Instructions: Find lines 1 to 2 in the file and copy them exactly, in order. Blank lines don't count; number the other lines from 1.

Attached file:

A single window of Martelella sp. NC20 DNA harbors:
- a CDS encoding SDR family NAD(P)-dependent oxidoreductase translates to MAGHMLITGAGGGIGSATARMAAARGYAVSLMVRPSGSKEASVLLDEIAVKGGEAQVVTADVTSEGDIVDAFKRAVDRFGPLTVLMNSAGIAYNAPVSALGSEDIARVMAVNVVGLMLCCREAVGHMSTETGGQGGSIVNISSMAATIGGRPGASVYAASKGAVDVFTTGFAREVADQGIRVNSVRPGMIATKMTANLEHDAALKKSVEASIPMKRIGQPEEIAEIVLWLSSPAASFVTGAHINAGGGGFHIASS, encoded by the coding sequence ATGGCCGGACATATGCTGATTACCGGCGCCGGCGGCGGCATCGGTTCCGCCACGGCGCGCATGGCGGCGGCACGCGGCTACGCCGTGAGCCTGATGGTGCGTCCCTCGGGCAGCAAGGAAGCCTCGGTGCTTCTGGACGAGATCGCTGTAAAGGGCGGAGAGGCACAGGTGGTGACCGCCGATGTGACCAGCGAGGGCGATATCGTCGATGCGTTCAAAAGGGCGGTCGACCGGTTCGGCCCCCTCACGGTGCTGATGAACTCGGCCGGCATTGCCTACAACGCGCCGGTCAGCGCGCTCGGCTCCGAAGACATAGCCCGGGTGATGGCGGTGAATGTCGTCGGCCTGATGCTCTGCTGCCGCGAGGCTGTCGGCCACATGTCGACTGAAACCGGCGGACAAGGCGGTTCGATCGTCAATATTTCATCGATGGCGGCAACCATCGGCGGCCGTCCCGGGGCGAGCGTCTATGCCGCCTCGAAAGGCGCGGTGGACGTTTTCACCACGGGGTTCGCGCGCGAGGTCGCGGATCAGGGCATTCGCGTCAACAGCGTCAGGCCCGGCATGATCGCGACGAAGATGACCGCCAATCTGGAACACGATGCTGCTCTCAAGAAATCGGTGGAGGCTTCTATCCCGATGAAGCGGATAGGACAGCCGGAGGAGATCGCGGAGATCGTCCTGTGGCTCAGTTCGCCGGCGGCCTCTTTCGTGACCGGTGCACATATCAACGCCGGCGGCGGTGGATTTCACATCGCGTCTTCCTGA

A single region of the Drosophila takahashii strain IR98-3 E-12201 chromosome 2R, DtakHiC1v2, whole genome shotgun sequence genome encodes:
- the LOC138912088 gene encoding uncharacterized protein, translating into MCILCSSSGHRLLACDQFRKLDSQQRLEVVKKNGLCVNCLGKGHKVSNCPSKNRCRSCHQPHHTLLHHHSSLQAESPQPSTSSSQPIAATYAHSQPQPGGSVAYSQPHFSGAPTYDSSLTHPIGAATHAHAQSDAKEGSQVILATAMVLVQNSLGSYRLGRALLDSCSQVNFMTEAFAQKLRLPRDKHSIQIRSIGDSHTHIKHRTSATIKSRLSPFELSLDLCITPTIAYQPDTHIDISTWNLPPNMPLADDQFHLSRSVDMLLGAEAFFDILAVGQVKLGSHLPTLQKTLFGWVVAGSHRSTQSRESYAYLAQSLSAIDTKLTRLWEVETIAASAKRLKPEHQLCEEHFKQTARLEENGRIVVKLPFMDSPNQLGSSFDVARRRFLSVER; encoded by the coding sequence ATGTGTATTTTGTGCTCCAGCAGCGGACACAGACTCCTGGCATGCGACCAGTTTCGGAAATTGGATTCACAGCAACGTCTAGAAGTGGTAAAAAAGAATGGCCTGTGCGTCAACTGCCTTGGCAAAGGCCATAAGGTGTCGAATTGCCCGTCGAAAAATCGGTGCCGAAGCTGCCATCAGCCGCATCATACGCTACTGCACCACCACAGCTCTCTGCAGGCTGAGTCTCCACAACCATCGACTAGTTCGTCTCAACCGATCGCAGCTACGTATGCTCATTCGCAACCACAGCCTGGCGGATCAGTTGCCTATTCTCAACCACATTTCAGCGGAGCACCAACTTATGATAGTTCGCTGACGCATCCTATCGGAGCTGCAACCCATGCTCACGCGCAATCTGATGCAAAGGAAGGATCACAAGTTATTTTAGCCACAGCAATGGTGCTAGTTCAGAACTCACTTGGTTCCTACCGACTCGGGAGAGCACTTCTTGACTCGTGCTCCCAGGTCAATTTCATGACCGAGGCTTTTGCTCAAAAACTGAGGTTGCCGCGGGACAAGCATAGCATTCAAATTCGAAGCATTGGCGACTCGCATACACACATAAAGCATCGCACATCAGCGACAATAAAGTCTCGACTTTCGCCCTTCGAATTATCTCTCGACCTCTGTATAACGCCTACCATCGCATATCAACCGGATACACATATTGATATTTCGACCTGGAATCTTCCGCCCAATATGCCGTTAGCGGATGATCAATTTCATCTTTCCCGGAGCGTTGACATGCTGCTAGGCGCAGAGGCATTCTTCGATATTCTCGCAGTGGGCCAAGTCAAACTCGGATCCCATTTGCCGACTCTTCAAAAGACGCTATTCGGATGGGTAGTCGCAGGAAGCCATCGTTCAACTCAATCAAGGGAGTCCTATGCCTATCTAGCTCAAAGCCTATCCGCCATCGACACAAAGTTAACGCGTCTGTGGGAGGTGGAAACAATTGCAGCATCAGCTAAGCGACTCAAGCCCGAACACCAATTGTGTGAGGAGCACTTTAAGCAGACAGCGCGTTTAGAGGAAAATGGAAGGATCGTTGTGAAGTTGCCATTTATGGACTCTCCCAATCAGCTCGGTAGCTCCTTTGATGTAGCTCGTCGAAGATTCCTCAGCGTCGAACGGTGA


A single window of Martelella sp. NC20 DNA harbors:
- a CDS encoding SDR family NAD(P)-dependent oxidoreductase translates to MAGHMLITGAGGGIGSATARMAAARGYAVSLMVRPSGSKEASVLLDEIAVKGGEAQVVTADVTSEGDIVDAFKRAVDRFGPLTVLMNSAGIAYNAPVSALGSEDIARVMAVNVVGLMLCCREAVGHMSTETGGQGGSIVNISSMAATIGGRPGASVYAASKGAVDVFTTGFAREVADQGIRVNSVRPGMIATKMTANLEHDAALKKSVEASIPMKRIGQPEEIAEIVLWLSSPAASFVTGAHINAGGGGFHIASS, encoded by the coding sequence ATGGCCGGACATATGCTGATTACCGGCGCCGGCGGCGGCATCGGTTCCGCCACGGCGCGCATGGCGGCGGCACGCGGCTACGCCGTGAGCCTGATGGTGCGTCCCTCGGGCAGCAAGGAAGCCTCGGTGCTTCTGGACGAGATCGCTGTAAAGGGCGGAGAGGCACAGGTGGTGACCGCCGATGTGACCAGCGAGGGCGATATCGTCGATGCGTTCAAAAGGGCGGTCGACCGGTTCGGCCCCCTCACGGTGCTGATGAACTCGGCCGGCATTGCCTACAACGCGCCGGTCAGCGCGCTCGGCTCCGAAGACATAGCCCGGGTGATGGCGGTGAATGTCGTCGGCCTGATGCTCTGCTGCCGCGAGGCTGTCGGCCACATGTCGACTGAAACCGGCGGACAAGGCGGTTCGATCGTCAATATTTCATCGATGGCGGCAACCATCGGCGGCCGTCCCGGGGCGAGCGTCTATGCCGCCTCGAAAGGCGCGGTGGACGTTTTCACCACGGGGTTCGCGCGCGAGGTCGCGGATCAGGGCATTCGCGTCAACAGCGTCAGGCCCGGCATGATCGCGACGAAGATGACCGCCAATCTGGAACACGATGCTGCTCTCAAGAAATCGGTGGAGGCTTCTATCCCGATGAAGCGGATAGGACAGCCGGAGGAGATCGCGGAGATCGTCCTGTGGCTCAGTTCGCCGGCGGCCTCTTTCGTGACCGGTGCACATATCAACGCCGGCGGCGGTGGATTTCACATCGCGTCTTCCTGA